IP college grads next mission: Serve Lumad schools

SCHOLARS. The 23 Lumad scholars of the Mindanao Interfaith Services Foundation Incorporated (MISFI) pose with their teachers and parents during the 29th commencement ceremony of the Liceo de Davao College in Tagum City on March 26, 2018. (Kath M. Cortez/davaotoday.com)

By KATH M. CORTEZ
Davao Today

TAGUM CITY, Philippines – Teary-eyed, proud and elated, 23 Lumad scholars of the non-governmental Mindanao Interfaith Services Foundation Incorporated (MISFI) received their college diplomas yesterday during the 29th commencement ceremony of a private college here, the Liceo de Davao.

“I am so thankful that I finished college. I am so grateful for all those who supported our education,” said Carlos Trangia, Jr., who dedicated his diploma to his father, environmental activist Barug Katungod spokesperson Carlos Trangia, Sr.

The Trangias were victims of Super Typhoon Pablo (international codename Bopha) in December 2012 which ravaged their farms and other areas in Compostela Valley and Davao Oriental. They along with 5,000 others later trooped to the streets and barricaded the Montevista national highway to condemn the slow-paced distribution of relief packs and government assistance in the Bopha-affected areas in Davao region.

The struggle taught him to pursue college studies and to become a teacher for Lumad communities.

He later applied in 2014 for a scholarship at MISFI, which sponsored free tuition and boarding for Lumad children interested in taking up a course for a bachelors degree in teacher education.

Serve the People

Rennel Maglasang, the batch’s Leadership Excellence awardee, said he is committed to serve the community after graduation.

Having finished Bachelor in Secondary Education, Major in Mathematics, Maglasang said giving back service to the community is a must for someone like him who was given the chance to study for free.

Jason Alberta (Kath M. Cortez/davaotoday.com)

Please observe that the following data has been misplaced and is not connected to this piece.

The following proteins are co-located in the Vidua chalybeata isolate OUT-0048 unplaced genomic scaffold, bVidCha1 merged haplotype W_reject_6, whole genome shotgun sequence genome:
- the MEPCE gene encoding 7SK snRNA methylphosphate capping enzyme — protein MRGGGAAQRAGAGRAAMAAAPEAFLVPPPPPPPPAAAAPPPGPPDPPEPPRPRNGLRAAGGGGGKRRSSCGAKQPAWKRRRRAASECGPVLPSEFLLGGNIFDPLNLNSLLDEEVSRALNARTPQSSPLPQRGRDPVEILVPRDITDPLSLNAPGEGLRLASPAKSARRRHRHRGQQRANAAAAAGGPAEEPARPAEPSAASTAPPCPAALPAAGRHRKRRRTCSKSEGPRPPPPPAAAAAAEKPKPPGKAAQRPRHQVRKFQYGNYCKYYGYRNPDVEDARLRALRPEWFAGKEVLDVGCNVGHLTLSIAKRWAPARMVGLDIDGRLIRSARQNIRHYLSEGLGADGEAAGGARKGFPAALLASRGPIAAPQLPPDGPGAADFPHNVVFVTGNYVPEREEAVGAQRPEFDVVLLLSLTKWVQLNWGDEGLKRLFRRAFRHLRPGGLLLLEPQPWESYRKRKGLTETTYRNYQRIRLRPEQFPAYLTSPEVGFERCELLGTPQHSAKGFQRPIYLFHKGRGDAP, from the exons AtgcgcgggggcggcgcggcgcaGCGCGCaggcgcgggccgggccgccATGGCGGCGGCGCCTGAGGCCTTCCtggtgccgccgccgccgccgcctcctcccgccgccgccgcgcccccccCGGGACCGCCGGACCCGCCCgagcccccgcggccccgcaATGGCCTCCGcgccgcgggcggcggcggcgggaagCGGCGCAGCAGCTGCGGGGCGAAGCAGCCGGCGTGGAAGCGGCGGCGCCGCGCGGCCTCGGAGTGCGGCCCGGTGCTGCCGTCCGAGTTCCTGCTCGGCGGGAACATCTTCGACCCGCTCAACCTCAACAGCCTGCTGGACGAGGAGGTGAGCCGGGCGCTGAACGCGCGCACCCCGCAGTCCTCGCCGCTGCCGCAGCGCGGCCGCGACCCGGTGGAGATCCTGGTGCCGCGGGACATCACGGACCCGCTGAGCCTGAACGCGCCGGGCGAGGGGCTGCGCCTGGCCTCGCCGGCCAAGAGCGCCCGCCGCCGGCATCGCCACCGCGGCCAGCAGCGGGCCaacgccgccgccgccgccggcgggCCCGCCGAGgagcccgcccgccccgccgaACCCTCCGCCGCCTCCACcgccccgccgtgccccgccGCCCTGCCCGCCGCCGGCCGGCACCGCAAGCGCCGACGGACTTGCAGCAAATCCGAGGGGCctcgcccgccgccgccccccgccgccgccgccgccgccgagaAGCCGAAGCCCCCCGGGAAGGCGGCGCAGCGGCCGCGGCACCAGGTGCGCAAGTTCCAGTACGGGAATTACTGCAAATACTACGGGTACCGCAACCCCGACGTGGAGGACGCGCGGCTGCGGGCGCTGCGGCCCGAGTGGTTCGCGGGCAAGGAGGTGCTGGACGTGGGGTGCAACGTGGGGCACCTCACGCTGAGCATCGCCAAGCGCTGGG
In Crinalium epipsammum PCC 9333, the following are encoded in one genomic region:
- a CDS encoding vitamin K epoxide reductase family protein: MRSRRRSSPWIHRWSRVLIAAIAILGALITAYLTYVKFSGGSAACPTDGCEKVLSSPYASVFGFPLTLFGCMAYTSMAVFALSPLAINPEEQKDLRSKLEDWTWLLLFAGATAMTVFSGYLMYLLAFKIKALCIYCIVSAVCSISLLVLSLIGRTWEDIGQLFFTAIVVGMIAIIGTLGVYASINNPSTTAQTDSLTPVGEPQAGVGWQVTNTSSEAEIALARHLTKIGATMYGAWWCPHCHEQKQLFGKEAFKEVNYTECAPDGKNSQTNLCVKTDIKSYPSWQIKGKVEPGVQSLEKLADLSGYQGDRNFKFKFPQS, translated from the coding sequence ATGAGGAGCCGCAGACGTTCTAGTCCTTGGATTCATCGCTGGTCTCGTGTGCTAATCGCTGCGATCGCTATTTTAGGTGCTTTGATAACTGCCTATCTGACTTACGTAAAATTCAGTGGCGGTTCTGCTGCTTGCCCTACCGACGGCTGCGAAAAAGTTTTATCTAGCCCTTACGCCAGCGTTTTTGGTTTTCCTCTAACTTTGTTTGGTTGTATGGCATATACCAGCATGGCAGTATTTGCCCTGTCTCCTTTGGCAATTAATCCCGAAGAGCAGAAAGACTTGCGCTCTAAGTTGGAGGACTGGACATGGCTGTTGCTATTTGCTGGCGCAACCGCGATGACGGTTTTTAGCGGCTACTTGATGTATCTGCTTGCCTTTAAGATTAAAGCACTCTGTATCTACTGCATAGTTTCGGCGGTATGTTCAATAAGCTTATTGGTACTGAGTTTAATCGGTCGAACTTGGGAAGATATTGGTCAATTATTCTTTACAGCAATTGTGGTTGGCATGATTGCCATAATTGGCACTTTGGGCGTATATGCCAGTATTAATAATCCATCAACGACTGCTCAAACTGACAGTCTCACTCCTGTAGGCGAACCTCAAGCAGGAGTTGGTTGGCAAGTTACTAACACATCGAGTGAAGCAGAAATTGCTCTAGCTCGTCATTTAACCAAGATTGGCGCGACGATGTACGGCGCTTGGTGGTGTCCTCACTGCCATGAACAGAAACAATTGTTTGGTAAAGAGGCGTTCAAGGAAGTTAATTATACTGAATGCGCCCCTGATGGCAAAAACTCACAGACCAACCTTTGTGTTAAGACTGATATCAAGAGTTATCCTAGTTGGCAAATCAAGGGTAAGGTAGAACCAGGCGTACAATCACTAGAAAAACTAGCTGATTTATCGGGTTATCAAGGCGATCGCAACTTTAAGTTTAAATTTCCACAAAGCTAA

He grew up in Mabini town, Compostela Valley, where his family experienced harassment from the military. They were forced to leave their home after they were falsely charged as supporters of the New Peoples Army.

Maglasang said the dislocation affected his family greatly, especially since this gave his father a hard time in looking for a job to support them.

“After I finish college, it is time to serve the people. I want to impart my knowledge as a teacher to many indigenous children who are dreaming big and yet, who do only have limited chances. Many of these children are eager to learn,” Maglasang said.

To become a teacher for Lumad children was also what Jason Alberta is planning after graduation.

Alberta told Davao Today, “Aside from my family, I have a bigger obligation to my community. It is very obvious that there are many Lumad children who can’t go to school, that’s why I am willing to help.”

Alberta, who grew up in a far-flung community in Saranggani Province and a son of a farmer, dreamt of helping children in any way possible.

He said the MISFI scholarship program gave an opportunity for him to widen his perspective to take the alternative career path of giving education to those in need, like the Lumad.

The MISFI scholars interviewed by Davao Today said they will follow a career path less taken up by their classmates and counterparts, who mostly would aspire for a slot in the highly-paying public schools.

For these scholars, giving back to the community is something that is more important.

“Alternative learning has always been under attack. It is always labeled as a breeding ground of revolutionary forces, but what’s being revolutionized is the capacity of the Lumad people to read, write and count. If this is the way we help them, then we will do it,” said Alberta.

Education for Lumad

In an interview, MISFI Executive Director Percenita Sanchez said that the education program of the institution has simple criteria for those who want to pursue a college degree.

Sanchez said that as long as they are Lumad or they come from a Lumad community, and that they are endorsed by the people’s organization, then they can avail of the scholarship program.

“The vision of this program is to send the Lumad children to school and eventually help us in giving education to the indigenous communities in Mindanao,” said Sanchez.

MISFI’s education outfit, the MISFI Academy operates 32 formal schools with alternative curriculum all over Mindanao, offering pre-school, elementary and junior high school education. They currently have more than 1,400 students, mostly Lumad and Moro schoolchildren and youth. They have 87 community educators, mostly professional graduates and some with licenses.

MISFI designed the college education scholarship program to produce its own community educators amid the growing needs of their schools and the clamor to put up additional schools in more communities in the island. Reposted by ()

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